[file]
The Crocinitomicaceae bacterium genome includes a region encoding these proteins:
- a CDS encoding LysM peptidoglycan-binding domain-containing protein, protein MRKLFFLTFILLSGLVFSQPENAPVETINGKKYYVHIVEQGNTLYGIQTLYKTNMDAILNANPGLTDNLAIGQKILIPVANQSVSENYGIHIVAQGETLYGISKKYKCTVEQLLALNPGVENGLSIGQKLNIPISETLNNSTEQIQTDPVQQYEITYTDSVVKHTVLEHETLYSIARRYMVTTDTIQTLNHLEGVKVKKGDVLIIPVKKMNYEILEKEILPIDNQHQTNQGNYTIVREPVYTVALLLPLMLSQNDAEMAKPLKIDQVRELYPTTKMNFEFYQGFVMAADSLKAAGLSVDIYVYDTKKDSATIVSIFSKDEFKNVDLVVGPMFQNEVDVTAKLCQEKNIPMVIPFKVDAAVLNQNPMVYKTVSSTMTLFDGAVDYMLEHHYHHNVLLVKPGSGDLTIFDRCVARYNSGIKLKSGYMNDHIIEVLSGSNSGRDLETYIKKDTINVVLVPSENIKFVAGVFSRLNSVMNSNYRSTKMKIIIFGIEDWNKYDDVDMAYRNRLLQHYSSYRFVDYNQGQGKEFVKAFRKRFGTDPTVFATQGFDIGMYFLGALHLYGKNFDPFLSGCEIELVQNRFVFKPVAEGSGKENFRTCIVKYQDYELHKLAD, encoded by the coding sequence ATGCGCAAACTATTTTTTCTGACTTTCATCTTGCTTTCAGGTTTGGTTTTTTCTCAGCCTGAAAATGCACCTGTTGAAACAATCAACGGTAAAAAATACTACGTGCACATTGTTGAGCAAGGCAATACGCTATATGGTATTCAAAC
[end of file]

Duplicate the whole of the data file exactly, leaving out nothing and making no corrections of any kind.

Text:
The Crocinitomicaceae bacterium genome includes a region encoding these proteins:
- a CDS encoding LysM peptidoglycan-binding domain-containing protein, protein MRKLFFLTFILLSGLVFSQPENAPVETINGKKYYVHIVEQGNTLYGIQTLYKTNMDAILNANPGLTDNLAIGQKILIPVANQSVSENYGIHIVAQGETLYGISKKYKCTVEQLLALNPGVENGLSIGQKLNIPISETLNNSTEQIQTDPVQQYEITYTDSVVKHTVLEHETLYSIARRYMVTTDTIQTLNHLEGVKVKKGDVLIIPVKKMNYEILEKEILPIDNQHQTNQGNYTIVREPVYTVALLLPLMLSQNDAEMAKPLKIDQVRELYPTTKMNFEFYQGFVMAADSLKAAGLSVDIYVYDTKKDSATIVSIFSKDEFKNVDLVVGPMFQNEVDVTAKLCQEKNIPMVIPFKVDAAVLNQNPMVYKTVSSTMTLFDGAVDYMLEHHYHHNVLLVKPGSGDLTIFDRCVARYNSGIKLKSGYMNDHIIEVLSGSNSGRDLETYIKKDTINVVLVPSENIKFVAGVFSRLNSVMNSNYRSTKMKIIIFGIEDWNKYDDVDMAYRNRLLQHYSSYRFVDYNQGQGKEFVKAFRKRFGTDPTVFATQGFDIGMYFLGALHLYGKNFDPFLSGCEIELVQNRFVFKPVAEGSGKENFRTCIVKYQDYELHKLAD, encoded by the coding sequence ATGCGCAAACTATTTTTTCTGACTTTCATCTTGCTTTCAGGTTTGGTTTTTTCTCAGCCTGAAAATGCACCTGTTGAAACAATCAACGGTAAAAAATACTACGTGCACATTGTTGAGCAAGGCAATACGCTATATGGTATTCAAAC